Did You Know?
Everyone has periods of feeling anxious in their lives. This could be due to starting school, a new job, getting married or visiting the dentist. People can feel anxious during times of stress in their lives. This is normal and to be expected. Once the stressful event is over the anxious feelings disappear. For some however, they find themselves incapacitated by anxiety even in the absence of any stressful life events. They feel as though they have no control over how their body is reacting and aren’t able to function in their day to day lives because of this. Left untreated, these disorders can dramatically reduce productivity and significantly diminish an individual’s quality of life.
How Common Are Anxiety Disorders?
Anxiety disorders are among the most common form of mental illnesses; over 21% of adults (42.5 million) are affected by these debilitating illnesses each year. 
8 Common Symptoms of Anxiety Disorder
1. Excessive Worry
2. Sleep Disturbance
3. Panic Attacks
4. Nausea and Vomiting
During a stress reaction the body diverts oxygenated blood from the organs including the stomach to the major muscles in order for the body to be able to “fight or flee.” This is a primitive protective mechanism.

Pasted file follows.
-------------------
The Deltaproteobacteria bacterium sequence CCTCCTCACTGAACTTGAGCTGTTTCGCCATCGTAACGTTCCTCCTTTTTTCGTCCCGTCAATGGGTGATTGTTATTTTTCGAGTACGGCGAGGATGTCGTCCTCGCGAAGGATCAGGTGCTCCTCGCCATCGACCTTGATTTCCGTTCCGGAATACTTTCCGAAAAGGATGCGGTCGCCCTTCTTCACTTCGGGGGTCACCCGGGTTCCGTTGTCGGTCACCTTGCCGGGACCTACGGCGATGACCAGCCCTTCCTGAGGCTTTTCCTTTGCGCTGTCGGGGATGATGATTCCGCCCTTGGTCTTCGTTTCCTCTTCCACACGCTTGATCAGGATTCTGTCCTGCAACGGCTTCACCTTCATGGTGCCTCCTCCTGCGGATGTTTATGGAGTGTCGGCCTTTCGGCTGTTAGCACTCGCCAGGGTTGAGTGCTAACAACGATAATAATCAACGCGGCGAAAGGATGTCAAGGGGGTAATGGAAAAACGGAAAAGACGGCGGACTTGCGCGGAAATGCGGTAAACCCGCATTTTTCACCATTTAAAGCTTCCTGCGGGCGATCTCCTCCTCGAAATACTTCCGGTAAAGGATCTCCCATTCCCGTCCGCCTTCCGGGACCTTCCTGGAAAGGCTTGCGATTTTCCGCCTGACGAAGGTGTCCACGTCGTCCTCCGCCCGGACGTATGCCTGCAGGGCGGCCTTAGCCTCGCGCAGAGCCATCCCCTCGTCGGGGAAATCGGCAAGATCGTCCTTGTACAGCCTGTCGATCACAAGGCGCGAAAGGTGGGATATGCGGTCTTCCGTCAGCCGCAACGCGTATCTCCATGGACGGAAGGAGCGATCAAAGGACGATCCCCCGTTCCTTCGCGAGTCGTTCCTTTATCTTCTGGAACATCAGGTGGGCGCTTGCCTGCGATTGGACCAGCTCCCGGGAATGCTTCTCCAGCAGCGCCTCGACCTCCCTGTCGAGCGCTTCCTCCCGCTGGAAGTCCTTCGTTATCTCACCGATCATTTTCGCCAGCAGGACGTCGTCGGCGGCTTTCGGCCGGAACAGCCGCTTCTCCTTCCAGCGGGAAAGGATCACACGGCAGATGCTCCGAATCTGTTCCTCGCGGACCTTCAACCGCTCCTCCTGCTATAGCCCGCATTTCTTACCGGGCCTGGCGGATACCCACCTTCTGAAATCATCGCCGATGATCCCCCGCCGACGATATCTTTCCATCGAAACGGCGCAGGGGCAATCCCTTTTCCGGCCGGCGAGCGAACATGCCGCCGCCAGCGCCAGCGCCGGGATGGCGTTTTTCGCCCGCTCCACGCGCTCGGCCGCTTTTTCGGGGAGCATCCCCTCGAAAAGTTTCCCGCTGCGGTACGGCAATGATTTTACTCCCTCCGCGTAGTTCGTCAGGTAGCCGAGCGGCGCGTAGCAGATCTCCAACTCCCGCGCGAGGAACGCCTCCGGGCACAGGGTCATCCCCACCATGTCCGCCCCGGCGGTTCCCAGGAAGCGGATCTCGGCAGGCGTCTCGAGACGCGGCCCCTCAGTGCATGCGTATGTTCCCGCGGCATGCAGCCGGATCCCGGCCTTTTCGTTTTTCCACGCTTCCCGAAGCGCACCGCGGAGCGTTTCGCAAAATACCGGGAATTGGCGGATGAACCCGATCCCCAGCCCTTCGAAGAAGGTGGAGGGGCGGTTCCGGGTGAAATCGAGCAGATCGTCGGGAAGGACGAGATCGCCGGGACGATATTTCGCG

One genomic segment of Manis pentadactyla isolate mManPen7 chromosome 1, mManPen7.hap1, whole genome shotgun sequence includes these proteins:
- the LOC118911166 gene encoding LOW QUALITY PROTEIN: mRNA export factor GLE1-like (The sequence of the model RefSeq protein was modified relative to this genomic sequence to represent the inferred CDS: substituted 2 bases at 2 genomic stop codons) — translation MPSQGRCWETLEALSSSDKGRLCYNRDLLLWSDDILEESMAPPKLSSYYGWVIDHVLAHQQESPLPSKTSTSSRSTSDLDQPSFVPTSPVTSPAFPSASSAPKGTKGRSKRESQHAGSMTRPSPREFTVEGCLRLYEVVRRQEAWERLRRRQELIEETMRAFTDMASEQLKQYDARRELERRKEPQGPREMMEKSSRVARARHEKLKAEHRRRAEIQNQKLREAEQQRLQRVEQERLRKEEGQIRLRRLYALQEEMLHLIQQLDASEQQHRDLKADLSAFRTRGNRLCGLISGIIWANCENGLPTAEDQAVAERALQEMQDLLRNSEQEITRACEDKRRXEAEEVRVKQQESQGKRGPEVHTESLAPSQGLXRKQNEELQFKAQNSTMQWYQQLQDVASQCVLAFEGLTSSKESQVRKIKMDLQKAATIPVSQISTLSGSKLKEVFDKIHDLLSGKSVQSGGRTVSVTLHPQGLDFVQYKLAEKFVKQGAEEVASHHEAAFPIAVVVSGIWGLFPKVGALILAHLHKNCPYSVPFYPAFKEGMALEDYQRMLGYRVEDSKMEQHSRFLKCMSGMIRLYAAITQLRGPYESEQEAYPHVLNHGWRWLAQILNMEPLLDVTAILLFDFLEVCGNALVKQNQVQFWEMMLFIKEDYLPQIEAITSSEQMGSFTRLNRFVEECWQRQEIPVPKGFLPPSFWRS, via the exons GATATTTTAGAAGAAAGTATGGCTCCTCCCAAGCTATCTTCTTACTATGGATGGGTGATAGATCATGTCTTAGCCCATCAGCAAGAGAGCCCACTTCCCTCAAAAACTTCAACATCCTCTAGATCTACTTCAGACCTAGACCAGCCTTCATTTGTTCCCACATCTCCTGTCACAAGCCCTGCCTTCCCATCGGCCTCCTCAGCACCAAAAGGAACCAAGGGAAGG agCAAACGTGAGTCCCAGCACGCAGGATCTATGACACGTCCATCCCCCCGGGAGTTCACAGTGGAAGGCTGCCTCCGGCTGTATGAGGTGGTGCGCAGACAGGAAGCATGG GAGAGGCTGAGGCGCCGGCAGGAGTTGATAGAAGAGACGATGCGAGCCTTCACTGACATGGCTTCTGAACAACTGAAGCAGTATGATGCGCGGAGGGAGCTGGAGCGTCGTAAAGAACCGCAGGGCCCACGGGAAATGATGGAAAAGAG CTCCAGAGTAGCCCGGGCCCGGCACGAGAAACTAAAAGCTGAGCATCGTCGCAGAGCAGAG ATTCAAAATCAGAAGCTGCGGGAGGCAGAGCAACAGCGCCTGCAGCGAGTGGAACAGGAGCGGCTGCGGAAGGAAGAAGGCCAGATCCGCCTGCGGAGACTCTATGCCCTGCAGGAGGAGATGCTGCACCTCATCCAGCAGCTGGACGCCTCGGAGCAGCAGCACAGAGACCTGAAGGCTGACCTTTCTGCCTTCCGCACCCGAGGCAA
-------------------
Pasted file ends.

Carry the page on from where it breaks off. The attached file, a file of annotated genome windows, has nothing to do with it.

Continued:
5. Muscle Tension
7. Social Anxiety
8. Stage Fright
What Are the Different Kinds of Anxiety Disorders?
Post-Traumatic Stress Disorder
Generalized Anxiety Disorder
What Are the Treatment Options for Anxiety Disorders?
Depending on the types of anxiety treatments may include medication and therapy, both have been found to be effective. The decision about treatment is based on your needs and preferences and should be discussed with a professional who is familiar with your diagnosis and overall health. Most people with anxiety disorders can be helped with professional care. Success of treatment varies; some may respond to treatment after a few months, while others may need longer. Treatment may be complicated for those with more than one anxiety disorder or suffering from coexisting conditions such as depression or diabetes. This is why treatment must be tailored to each person.
Most people who seek treatment experience significant improvement and an improved quality of life. It is important to work closely with a health care professional to determine the best option for you. In general, treatment can involve medications, talk therapy, exposure therapy, support groups, and self-help. Therapists will use one or a combination of these therapies.
- Kessler, R. C., Petukhova, M., Sampson, N. A., Zaslavsky, A. M., & Wittchen, H.-U. (2012). Twelve-month and lifetime prevalence and lifetime morbid risk of anxiety and mood disorders in the United States. International Journal of Methods in Psychiatric Research, 21(3), 169–184. http://doi.org/10.1002/mpr.1359